Hopeful Signs from China's Consumers

Posted by: Bruce Einhorn on October 7, 2009

China is in the midst of its eight-day holiday to celebrate its National Day. Golden Weeks like this (there’s another at Chinese New Year) provide many Chinese with the only chance they have to travel around the country and are therefore important indicators of the state of consumer demand in the domestic economy. And with so many economists saying the global crisis demonstrates the need for China to shift its economy away from its focus on exports and instead toward a greater reliance on consumption, this Golden Week takes on even more importance.

So how are things shaping up so far? Economists at BoA-Merrill Lynch have just come out with a report looking at the first few days of the holiday – and the verdict is upbeat. “So far, all statistics and anecdotal evidence point to robust consumer spending in the Golden Week despite strong headwinds,” write Ting Lu, T.J. Bond and Xiaojia Zhi. Some evidence: According to a Ministry of Commerce survey of 1,000 retailers nationwide, sales during the first three days of the holiday rose 15% year-on-year to $2 billion; electronics retailer Suning reported a 25.8% increase in sales in Beijing during the same time period and auto sales almost doubled in Guangzhou. And the Merrill economists are optimistic that the rest of the week will be a good one for retailers, too, arguing that many Chinese curtailed their shopping on October 1 to watch the big 60th anniversary parade in Beijing.

Reader Comments

Said Smith

October 7, 2009 8:38 AM

I love it when the U.S. and Europe encourages China to consume more. This is the biggest farcical economic analysis one wants to contemplate. Does the world need more polution and degradation. China has 1.5 billion individuals most of whom are illiterate, and we want them to consume more. What a joke! There is nothing wrong with consumerism as long as people consume responsibly with governments leading in the area of renewable energies, etc. If the Chinese consume more, then pray for our planet to survive for the next 100 years. We already see arctic meltdowns, torrential rains in the U.S. Europe, and particulaly Asia. What else?? I say: give me a break!!!!!!!!!111

DanTe

October 7, 2009 12:07 PM

I too have noticed an uptick in spending on luxury items by the Chinese. It appears that the rich are still rich and showing it off. I will have to see what happens to the masses. So far, they're still very very tight.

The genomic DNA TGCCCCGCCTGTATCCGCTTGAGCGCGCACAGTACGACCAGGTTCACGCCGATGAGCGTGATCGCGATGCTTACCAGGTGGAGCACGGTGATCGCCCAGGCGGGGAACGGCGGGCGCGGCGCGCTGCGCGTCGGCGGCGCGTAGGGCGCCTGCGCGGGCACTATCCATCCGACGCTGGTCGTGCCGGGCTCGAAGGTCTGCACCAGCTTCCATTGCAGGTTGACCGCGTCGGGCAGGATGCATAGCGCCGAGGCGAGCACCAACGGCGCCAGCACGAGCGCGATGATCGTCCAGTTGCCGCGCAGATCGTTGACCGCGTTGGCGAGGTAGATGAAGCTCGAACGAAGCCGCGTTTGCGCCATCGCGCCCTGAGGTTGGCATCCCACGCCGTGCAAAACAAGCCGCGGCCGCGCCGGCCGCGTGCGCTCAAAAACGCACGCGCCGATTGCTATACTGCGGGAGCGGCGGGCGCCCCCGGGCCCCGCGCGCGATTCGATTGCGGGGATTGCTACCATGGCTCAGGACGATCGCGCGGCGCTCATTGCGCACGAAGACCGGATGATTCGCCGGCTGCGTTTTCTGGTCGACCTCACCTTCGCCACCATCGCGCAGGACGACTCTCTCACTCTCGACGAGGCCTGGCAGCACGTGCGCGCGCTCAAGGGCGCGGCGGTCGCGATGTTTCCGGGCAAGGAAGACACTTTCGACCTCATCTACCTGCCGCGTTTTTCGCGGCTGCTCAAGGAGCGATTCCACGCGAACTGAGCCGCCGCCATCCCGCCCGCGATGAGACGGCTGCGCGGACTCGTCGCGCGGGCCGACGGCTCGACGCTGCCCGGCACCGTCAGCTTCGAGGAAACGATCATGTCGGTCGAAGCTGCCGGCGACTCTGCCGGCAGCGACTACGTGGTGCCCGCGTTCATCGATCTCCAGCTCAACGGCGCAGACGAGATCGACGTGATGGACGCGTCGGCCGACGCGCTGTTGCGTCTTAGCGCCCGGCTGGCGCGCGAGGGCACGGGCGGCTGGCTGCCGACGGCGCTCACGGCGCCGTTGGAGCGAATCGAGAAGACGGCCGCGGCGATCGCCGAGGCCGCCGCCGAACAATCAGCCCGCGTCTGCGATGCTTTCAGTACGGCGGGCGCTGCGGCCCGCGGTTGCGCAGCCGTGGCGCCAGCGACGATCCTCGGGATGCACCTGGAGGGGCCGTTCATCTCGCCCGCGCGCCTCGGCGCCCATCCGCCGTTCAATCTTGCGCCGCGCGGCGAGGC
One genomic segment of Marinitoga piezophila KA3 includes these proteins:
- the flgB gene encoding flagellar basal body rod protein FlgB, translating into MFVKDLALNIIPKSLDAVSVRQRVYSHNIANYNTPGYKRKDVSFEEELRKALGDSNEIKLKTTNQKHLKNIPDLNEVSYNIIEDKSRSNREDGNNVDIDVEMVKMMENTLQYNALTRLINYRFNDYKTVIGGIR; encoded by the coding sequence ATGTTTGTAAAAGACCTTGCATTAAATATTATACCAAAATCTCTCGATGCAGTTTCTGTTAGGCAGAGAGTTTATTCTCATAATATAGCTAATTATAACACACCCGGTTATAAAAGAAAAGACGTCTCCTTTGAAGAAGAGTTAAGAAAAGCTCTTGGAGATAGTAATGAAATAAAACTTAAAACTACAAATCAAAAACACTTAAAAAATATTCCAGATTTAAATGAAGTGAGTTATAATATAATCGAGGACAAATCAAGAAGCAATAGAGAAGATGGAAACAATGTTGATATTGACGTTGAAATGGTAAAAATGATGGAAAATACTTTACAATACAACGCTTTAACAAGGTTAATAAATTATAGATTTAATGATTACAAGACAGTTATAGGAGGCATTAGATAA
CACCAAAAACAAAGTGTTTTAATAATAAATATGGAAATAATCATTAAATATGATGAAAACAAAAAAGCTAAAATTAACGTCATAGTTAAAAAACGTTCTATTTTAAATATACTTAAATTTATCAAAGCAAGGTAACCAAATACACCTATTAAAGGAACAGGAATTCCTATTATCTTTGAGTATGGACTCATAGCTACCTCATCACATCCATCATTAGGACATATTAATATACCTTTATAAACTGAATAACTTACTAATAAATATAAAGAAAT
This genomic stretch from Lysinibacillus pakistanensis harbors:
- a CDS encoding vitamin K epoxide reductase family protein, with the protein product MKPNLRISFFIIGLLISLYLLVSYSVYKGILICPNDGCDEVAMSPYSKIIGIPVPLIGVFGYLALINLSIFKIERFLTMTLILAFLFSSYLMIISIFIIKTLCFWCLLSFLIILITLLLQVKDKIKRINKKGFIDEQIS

Squeezebox

October 7, 2009 3:19 PM

I think it's good that the Chineese workers are finally getting the life they've worked so hard for. It's good to make things for others, but it's even better to make things for yourselves. :)

George UK

October 7, 2009 9:20 PM

In answer to Said Smith, yes take a break
and during your break read up some research. China has 1.5 billion individuals most of whom are illiterate?, check out what nationalities are registered for degree,masters and PHD worldwide.
Does the world need more pollution and degradation. The USA has been the biggest polluter and still is and they have failed to change there ways since the Kyoto treaty 20 odds years ago.
In this BW issue you have report about the waste in the medical field this is on top of the waste in the auto industry.
Sort out your own back yard before criticising other countries.

Xiang Yu

October 7, 2009 9:36 PM

@Said Smith, Most of Chinese are illiterate? I think it is you who are illiterate. More than 93% of 1,3 billion Chinese are literate. Just because Chinese are over 1 billion, they can't become consumptive? It is never Chinese fault that the world is in the mess today. The pollution is caused by the westerners overconsumption. The global economic crisis is caused by the westerners' habit of consume more than they earn.

Husin O'Bama

October 7, 2009 11:35 PM

Spend, Spend and Spend until you break the banking system.

Mrs Smith

October 7, 2009 11:58 PM

Hi Dear Mr. Smith, it is always easy to blame somebody when there is something wrong. But could you please do a little bit research (or just facts) before you ever try to rush your opinion? Open your mind, read more and you may get a different conclusion. God bless you!

XY

October 8, 2009 9:16 PM

Sad Smith

You are the one who is illiterate. Do you speak French, Japanese and Chinese? I am willing to communicate with you in the 4 languages any time you wish.

You must be one of those who wear a string-vest, show naked buttocks and listen to blared music when reparing pavements in the neighbourhoods.

Man Chung Cheung

October 9, 2009 1:11 PM

Just to correct what Said Smith has said.

1) China's Literary Rate is over 90%
2) China's population is closer to 1.3 Billion

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Bloomberg Businessweek’s team of Asia reporters brings you the latest insights on business, politics, technology and culture from some of the world’s biggest and fastest-growing economies.

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